A worker at a Houston food company has been killed in an accident involving an industrial mixer. His body was discovered by another worker on Sunday afternoon.
The worker's body was found in an industrial dough mixer at the facility, which investigators say the victim had been operating. An autopsy revealed that the worker died from multiple blunt force injuries, which would be consistent with injuries sustained in such an accident. Foul play is not suspected, according to Houston police.
Any workplace can present serious dangers for workers, though the risk of injury is higher in industrial settings and in such fields as manufacturing, construction and transportation. Heavy machinery can present unique risks to employees who must work with and around this massive equipment on a regular basis. It may malfunction if improperly designed, manufactured or maintained. Inadequate safety equipment or improper training can also lead to serious accidents. In some cases, however, even skilled workers can be injured by functioning machines. All it takes is a momentary slip or distraction.
Even when appropriate safety measures are taken and employees are properly trained and supervised, accidents can happen. The circumstances that led to this worker's death have yet to be uncovered, though an initial review of the evidence at hand seems to point to a simple and tragic accident.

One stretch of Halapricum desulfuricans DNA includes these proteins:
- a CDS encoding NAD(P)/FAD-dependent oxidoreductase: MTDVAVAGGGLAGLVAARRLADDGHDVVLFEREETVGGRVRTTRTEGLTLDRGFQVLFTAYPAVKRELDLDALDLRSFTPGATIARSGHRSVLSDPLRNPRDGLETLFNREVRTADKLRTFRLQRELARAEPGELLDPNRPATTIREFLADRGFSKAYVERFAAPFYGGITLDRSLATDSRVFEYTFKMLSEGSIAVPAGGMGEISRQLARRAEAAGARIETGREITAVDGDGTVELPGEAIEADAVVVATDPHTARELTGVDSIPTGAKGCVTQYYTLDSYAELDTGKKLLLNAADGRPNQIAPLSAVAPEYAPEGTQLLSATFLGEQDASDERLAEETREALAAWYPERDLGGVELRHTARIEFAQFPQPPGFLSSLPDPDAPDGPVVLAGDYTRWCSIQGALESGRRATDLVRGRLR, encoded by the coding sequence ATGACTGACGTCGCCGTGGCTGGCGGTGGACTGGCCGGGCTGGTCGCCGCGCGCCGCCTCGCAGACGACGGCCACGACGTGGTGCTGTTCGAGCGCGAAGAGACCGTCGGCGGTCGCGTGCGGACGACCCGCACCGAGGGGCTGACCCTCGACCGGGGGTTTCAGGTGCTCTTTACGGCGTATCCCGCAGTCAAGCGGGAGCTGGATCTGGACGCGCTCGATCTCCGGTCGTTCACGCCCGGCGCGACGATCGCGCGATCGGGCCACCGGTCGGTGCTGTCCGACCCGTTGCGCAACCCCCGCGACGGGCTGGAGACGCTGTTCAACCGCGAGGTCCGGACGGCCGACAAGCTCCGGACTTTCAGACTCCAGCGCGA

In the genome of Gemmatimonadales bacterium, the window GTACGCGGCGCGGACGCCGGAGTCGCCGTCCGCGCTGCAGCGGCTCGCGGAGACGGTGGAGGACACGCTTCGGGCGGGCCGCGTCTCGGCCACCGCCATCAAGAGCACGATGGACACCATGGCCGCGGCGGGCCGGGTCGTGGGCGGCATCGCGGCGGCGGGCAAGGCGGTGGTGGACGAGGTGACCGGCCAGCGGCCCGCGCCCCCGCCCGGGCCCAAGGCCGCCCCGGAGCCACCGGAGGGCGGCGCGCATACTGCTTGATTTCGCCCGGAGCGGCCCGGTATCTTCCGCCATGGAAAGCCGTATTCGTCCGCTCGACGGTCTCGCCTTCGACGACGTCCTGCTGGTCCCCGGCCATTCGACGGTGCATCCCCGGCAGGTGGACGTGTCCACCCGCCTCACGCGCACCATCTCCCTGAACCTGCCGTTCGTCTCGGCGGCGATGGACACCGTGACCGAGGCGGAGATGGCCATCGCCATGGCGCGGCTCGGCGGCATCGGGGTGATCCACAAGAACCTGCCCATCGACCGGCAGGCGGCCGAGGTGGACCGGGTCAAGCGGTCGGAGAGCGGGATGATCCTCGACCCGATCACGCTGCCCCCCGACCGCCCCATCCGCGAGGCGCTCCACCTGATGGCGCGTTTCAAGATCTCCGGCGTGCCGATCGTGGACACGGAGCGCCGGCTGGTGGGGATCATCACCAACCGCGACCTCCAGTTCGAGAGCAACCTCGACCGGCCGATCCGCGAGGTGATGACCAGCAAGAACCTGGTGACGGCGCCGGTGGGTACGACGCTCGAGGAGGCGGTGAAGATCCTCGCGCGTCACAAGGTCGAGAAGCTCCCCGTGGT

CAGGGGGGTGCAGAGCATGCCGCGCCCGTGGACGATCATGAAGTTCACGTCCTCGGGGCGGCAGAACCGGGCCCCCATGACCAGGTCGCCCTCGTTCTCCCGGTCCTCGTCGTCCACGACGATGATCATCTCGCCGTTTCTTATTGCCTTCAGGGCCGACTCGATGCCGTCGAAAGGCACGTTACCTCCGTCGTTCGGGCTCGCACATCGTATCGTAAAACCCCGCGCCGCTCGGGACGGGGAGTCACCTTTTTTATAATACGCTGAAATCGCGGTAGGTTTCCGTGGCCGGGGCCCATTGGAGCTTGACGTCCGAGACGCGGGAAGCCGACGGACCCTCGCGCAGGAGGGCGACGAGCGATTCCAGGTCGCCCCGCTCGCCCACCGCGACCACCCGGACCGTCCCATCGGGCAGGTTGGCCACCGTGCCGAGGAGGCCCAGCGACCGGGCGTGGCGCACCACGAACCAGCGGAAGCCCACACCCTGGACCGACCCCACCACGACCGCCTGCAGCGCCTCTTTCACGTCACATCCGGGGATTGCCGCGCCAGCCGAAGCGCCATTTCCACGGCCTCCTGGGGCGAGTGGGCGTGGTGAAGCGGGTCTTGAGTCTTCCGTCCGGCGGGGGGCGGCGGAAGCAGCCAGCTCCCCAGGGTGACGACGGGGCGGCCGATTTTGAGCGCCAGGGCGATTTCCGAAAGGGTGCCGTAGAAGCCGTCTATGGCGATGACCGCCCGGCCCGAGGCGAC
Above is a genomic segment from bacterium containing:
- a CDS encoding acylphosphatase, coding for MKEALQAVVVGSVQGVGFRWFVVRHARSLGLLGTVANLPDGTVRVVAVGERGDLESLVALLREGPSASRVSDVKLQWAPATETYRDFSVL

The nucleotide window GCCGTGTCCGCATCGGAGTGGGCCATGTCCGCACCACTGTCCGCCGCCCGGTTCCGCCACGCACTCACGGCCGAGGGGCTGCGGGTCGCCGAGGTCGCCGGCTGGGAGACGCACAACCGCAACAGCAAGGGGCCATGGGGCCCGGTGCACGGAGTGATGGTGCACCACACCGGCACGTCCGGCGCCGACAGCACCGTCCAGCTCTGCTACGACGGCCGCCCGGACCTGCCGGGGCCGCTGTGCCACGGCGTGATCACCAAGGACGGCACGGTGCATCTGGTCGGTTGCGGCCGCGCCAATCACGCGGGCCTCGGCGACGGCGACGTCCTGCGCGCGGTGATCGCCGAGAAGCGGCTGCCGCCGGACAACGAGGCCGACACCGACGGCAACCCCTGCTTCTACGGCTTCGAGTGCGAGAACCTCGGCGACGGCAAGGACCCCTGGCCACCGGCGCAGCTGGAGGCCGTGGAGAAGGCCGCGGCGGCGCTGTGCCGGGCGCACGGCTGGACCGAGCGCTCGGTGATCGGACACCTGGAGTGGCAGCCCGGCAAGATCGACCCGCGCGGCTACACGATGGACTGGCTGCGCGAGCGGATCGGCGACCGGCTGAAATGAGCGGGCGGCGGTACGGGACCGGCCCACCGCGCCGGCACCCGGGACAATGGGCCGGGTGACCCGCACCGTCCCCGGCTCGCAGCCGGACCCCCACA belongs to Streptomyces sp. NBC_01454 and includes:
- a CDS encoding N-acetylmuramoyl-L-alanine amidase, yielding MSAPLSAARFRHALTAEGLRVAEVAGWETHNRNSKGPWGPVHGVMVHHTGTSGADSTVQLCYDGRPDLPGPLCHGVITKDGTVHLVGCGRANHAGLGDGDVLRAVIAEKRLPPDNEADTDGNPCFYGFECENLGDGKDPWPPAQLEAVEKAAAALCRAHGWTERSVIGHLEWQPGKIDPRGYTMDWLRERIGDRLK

Fatal Workplace Accidents & Workers' Compensation
When workers lose their lives in workplace accidents, their families may be able to pursue benefits provided by the Texas workers' compensation system. A deceased worker's spouse, minor child or children, dependent grandchild or grandchildren, or other dependents may be entitled to death benefits after a fatal work accident or on-the-job injury. Non-dependent parents may also be entitled to benefits, if no other eligible dependents exist.
Benefits equivalent to 75% of the worker's average weekly wage may be paid to his or her dependents after a fatal accident, with maximum and minimum amounts restricting what may be paid. The length of time a dependent receives benefits may vary. A surviving spouse may receive death benefits for the remainder of his or her life, unless he or she remarries, at which point the spouse may be entitled to a lump sum payment equal to two years of benefits. Dependent children may receive benefits until they are 18, or until they are 25 if they are full-time students. If the worker left a spouse and dependent children behind, benefits would be divided, with 50% going to the spouse and the remaining benefits divided equally among the children.
Are you interested in finding out what steps may be taken if you have lost a loved one in a workplace accident? A Houston workers' compensation attorney at The Daspit Law Firm can offer insight. We help injured workers and the families of deceased workers seek fair benefits in a timely manner, navigating the often complex workers' comp system and pursuing other sources of compensation whenever possible. Call today for a free consultation.